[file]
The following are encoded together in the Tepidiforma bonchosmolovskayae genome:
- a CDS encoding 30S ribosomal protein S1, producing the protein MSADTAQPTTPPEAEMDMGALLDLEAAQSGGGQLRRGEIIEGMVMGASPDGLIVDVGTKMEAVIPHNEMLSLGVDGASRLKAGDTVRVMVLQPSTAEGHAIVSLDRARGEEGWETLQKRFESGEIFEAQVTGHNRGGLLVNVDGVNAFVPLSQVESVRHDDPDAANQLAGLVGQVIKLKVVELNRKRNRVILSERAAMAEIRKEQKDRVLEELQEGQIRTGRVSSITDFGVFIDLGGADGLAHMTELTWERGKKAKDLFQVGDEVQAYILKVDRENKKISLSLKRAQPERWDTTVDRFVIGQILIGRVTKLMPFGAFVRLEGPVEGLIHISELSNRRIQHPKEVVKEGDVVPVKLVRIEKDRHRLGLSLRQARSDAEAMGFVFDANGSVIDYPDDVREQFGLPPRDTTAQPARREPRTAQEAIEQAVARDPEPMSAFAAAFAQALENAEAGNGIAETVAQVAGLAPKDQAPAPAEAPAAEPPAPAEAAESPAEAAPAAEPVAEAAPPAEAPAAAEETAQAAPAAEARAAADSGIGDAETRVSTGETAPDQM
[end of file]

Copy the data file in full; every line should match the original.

The following are encoded together in the Tepidiforma bonchosmolovskayae genome:
- a CDS encoding 30S ribosomal protein S1, producing the protein MSADTAQPTTPPEAEMDMGALLDLEAAQSGGGQLRRGEIIEGMVMGASPDGLIVDVGTKMEAVIPHNEMLSLGVDGASRLKAGDTVRVMVLQPSTAEGHAIVSLDRARGEEGWETLQKRFESGEIFEAQVTGHNRGGLLVNVDGVNAFVPLSQVESVRHDDPDAANQLAGLVGQVIKLKVVELNRKRNRVILSERAAMAEIRKEQKDRVLEELQEGQIRTGRVSSITDFGVFIDLGGADGLAHMTELTWERGKKAKDLFQVGDEVQAYILKVDRENKKISLSLKRAQPERWDTTVDRFVIGQILIGRVTKLMPFGAFVRLEGPVEGLIHISELSNRRIQHPKEVVKEGDVVPVKLVRIEKDRHRLGLSLRQARSDAEAMGFVFDANGSVIDYPDDVREQFGLPPRDTTAQPARREPRTAQEAIEQAVARDPEPMSAFAAAFAQALENAEAGNGIAETVAQVAGLAPKDQAPAPAEAPAAEPPAPAEAAESPAEAAPAAEPVAEAAPPAEAPAAAEETAQAAPAAEARAAADSGIGDAETRVSTGETAPDQM